With investors bailing out on the tech-heavy Nasdaq Composite, increasingly bearish predictions of a recession and global economic crisis looming, the question has been posed by some industry observers: Could the momentum of the Internet marketplace--specifically, the growth rate in online ad spending--be derailed by these unfavorable economic indicators?
As with everything in the nascent market sector, there isn't enough raw data to make an accurate read on what the future holds, analysts say. But if the trends in traditional advertising spending are any indication, then a recession likely will have a negative impact on the growth rate for Internet ad spending. However, a flagging stock market (such as what occurred earlier this month when the Nasdaq eroded by more than 20 percent in a two-week span) is not necessarily a recipe for a slowdown in online ad spending, they contend.
"The correlation between the economy and advertising is that when the economy begins to slow down, advertising tends to lag behind it," explains Robert Coen, senior vice president, director of forecasting for McCann-Erickson, New York. "But the economy hasn't slowed. There's just a lot of fears it will."
Coen reported this summer that overall ad spending for the first half of the year increased by a rate of more than 9 percent, the same period in which the U.S. gross domestic product--the most common yardstick for measuring the health of the domestic economy--was up by 5 percent. Subsequently, he predicted a minimal slow-down in overall ad spending in the second half of the year attributed to the continuous erosion of network television ratings and the absence of any blockbuster events like the Olympics. He added last week that he wasn't changing his prediction in light of the recent Wall Street slump. More reliable economic indicators in predicting ad spending are the employment and inflation rates and they haven't yet dipped, he added.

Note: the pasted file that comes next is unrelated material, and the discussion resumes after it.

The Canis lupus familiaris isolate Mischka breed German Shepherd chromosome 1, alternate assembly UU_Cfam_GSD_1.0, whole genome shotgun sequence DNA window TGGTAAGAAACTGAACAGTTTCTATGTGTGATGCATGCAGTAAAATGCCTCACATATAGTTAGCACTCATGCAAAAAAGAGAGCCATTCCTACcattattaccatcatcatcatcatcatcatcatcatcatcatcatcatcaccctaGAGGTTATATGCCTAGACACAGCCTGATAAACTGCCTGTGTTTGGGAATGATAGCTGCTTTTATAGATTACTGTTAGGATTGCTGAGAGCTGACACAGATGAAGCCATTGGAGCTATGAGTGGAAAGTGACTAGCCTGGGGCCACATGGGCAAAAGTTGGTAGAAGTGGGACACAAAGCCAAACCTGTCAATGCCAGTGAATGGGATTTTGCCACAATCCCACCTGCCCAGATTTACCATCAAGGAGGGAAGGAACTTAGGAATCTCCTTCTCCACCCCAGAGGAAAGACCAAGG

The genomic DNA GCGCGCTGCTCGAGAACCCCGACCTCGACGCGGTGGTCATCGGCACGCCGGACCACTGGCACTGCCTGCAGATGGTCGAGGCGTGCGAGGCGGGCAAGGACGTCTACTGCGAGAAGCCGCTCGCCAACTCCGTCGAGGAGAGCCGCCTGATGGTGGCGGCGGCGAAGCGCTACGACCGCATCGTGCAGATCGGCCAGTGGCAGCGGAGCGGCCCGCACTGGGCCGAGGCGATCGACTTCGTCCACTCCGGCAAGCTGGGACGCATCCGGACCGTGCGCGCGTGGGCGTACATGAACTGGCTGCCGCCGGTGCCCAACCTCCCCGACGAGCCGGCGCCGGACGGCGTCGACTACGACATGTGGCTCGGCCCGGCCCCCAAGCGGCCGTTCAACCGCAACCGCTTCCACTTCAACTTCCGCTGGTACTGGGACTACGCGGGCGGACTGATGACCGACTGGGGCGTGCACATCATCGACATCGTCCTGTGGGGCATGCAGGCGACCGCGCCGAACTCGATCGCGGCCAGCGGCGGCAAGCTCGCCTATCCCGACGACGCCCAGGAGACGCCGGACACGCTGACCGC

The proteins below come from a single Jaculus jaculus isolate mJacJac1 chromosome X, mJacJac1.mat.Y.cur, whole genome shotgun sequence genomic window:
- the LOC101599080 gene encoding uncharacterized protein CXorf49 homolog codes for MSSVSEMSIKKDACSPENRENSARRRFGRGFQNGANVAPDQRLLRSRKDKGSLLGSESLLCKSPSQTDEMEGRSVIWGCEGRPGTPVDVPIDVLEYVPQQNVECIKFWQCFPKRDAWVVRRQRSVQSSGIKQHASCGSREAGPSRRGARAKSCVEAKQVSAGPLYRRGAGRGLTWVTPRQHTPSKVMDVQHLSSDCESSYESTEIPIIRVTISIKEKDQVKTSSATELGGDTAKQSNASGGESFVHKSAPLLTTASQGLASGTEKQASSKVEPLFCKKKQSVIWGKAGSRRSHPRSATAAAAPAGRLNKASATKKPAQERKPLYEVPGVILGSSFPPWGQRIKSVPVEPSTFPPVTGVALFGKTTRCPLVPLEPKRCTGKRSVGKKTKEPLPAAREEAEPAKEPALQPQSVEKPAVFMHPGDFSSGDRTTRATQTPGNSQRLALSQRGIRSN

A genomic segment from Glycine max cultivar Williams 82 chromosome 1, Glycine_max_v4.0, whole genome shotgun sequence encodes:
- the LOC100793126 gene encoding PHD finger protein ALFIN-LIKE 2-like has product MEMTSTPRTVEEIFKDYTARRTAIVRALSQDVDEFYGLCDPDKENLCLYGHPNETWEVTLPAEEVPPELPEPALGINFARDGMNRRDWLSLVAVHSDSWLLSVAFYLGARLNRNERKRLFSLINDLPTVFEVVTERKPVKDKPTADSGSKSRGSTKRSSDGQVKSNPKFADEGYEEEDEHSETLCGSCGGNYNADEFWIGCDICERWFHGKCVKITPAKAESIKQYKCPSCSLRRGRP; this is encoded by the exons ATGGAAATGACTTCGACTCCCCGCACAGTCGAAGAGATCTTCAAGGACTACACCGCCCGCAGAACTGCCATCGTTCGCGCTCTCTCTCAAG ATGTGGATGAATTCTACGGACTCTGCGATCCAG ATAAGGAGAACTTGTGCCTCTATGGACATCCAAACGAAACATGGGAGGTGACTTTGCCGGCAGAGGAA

Some suggest the recent slide in the Nasdaq Composite could directly affect the advertising activities of technology companies--still the biggest spenders in Web advertising, accounting for 27 percent of the $351.3 million spent in the first quarter of 1998, according to the Internet Advertising Bureau's Internet Advertising Revenue Report.
The good news is that online publishers aren't as reliant on tech advertisers as they once were. According to Pete Petrusky, the director at PriceWaterhouse Coopers, New York, who compiled the IAB report, consumer-related advertisers such as Unilever and Procter & Gamble chipped in 25 cents for every dollar spent in Internet ad spending for the first quarter of 1998. Petrusky reasons that should initiatives like the P&G-sponsored Future of Advertising Stakeholders Summit result in more deep-pocketed advertisers spending money online it could offset any negative impacts of a recession.
"Timing is everything though," Petrusky states.
One crucial sector of the business that is almost certain to suffer is the market for initial public offerings, says Steven Tuen, director of research for New York-based consultancy, IPO Value Monitor. "I expect the IPO market to remain very subdued through December and it could slow down through the first half of next year only because the market is so volatile," he says. Companies seeking an injection of public funds may postpone their plans, just as top underwriting firm, New York-based Goldman Sachs did earlier this month, rather than face an environment of fickle investors, Tuen observes.
Still, CBS MarketWatch, San Francisco, no doubt benefitting from the public's increased craving for financial news, announced last week it had filed with the Securities and Exchange Commission their intent to raise $34.5 million in an IPO, which could happen as early as December.
Other startups looking to raise smaller amounts of funding shouldn't necessarily be concerned that the investment cash flow is drying up, Tuen says. "I think if anything there's more money in the [venture capital firms] at the moment," he said. But potential investors certainly will be more cautious than just six months ago, he warns. "A lot of investors now are trying to preserve whatever gains they've made already this year."